For the better part of the last week, a continuous stream of lorries has been dumping dirt on the road to create the 8-metre high bund necessary to give the cranes the height they'll need to access the top levels of the building. Streets are fenced off for at least a block , complete with barbed wire to keep sticky-beaks, protesters and other sundry opportunists out; and police are making regular on-foot patrols. Shipping containers have been stacked three and four high along a part of Hereford Street to protect other buildings and pedestrians from any falling debris and even yesterday, the truck loads of dirt continue to pile in.
The demolition is expected to take around six weeks, although once started, I suspect things will move quickly - not that you'd guess that from the relaxed approach being taken by demolition workers yesterday afternoon (see below).
I spoke with a young German tourist who was also watching proceedings. She hadn't been thrilled by the big after-shock earlier but she did think Manchester Courts had "architectural merit." "But if they are demolishing it, why not a bomb?" she asked - with a perfectly straight face. "It would be quicker and maybe not so many people would hang around."
Such a practical people the Germans, I find.
Another older woman joined us. She stood a minute looking completely bemused and then asked what everyone was looking at. That too, seemed a perfectly logical question. When I told her the workers were beginning the demolition of the big brick building on the corner, she looked at me as if I was joking. "It looks perfectly fine to me," she stated, pushing her glasses up her nose and stalking off.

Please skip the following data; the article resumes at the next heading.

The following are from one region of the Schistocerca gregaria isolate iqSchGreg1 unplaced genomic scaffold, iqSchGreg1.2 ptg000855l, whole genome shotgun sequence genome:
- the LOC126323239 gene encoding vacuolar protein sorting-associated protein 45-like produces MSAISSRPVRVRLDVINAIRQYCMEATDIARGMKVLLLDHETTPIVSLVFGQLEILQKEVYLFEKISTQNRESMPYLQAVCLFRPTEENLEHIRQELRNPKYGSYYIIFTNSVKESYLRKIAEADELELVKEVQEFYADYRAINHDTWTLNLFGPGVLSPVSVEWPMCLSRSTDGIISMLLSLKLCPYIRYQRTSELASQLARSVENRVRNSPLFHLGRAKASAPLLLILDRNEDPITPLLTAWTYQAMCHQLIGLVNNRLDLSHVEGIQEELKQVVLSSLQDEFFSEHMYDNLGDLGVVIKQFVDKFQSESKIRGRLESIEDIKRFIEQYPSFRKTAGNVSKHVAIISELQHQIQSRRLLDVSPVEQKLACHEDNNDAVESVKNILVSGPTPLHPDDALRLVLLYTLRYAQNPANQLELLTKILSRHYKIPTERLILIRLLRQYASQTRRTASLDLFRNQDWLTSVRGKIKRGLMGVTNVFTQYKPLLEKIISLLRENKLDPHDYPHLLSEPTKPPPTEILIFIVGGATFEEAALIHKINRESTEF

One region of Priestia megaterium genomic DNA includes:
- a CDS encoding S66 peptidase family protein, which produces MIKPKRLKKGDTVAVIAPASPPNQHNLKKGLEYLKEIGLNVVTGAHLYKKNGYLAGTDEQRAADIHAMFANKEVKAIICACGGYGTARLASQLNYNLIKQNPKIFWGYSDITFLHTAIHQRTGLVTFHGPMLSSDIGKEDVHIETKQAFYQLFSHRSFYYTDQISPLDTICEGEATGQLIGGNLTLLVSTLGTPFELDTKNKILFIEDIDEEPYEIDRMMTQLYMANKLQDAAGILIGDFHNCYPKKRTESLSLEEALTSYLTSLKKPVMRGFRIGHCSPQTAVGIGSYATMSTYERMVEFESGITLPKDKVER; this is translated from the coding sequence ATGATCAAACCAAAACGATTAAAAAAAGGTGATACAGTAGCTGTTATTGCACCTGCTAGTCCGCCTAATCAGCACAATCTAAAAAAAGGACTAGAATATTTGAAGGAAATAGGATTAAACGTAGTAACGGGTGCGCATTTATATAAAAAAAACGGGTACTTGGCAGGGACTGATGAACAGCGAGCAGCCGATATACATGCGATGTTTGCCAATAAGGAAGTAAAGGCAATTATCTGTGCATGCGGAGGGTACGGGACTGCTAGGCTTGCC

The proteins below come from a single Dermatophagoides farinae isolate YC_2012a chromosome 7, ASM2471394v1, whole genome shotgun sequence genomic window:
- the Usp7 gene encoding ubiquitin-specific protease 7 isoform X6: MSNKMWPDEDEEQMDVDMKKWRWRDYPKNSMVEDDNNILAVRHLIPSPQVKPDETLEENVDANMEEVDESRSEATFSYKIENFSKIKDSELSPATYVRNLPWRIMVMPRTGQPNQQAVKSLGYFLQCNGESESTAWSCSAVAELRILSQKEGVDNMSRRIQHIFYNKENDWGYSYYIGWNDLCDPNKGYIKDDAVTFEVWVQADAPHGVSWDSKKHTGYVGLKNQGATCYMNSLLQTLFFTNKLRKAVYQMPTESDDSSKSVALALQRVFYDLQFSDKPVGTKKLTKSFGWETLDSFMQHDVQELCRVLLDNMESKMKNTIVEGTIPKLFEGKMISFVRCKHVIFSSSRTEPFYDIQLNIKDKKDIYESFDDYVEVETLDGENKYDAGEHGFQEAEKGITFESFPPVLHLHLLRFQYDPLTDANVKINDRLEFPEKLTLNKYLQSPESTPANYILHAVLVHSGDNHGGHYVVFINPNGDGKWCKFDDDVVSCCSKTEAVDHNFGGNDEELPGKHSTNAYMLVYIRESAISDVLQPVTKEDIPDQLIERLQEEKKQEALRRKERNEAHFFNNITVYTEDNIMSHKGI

Needless to say her sentiments will echo loudly in many quarters of the city and beyond for the demoliton is not without controversy. All ten engineers who have inspected the building say it cannot be saved and at the end of the day, I'm prepared to believe them. That a local council (none of them engineers I would guess) has the power to decide the fate of a heritage building of national significance is another matter entirely. Obviously, given that Christchurch continues to be pounded with after-shocks six and a half weeks after the big one - we've now had in excess of 1,900 of them - a speedy decision was imported but I do wonder if much of that haste has not come about because of pressure from surrounding business owners, who cannot operate for as long as Manchester Courts stands in its current perilous state.
Tuesday, October 19, 2010
Years (and years) ago, when I was working as a journalist for the Wairarapa Times Age in Masterton, I had a huge rural beat that covered every corner of the Wairarapa province. One of my early jobs there, was to travel down to Wharekauhau Lodge and interview the Shaw family who established it. That was way back before it became what it is today. The lodge was then located in the family homestead and still had a number of years to run before it brought in partners and developed into the luxury retreat (above) it is now.
I stayed at Wharekauhau in July (this was my room, photographed before I messed it up) during my Frommer's travel guide road trip and, coming at the tail end of my journey, it was a very welcome slump into total indolence and self-indulgence. Quite apart from the oh-so comfortable suites and the on-call treats, the landscape lends itself to rest and recuperation.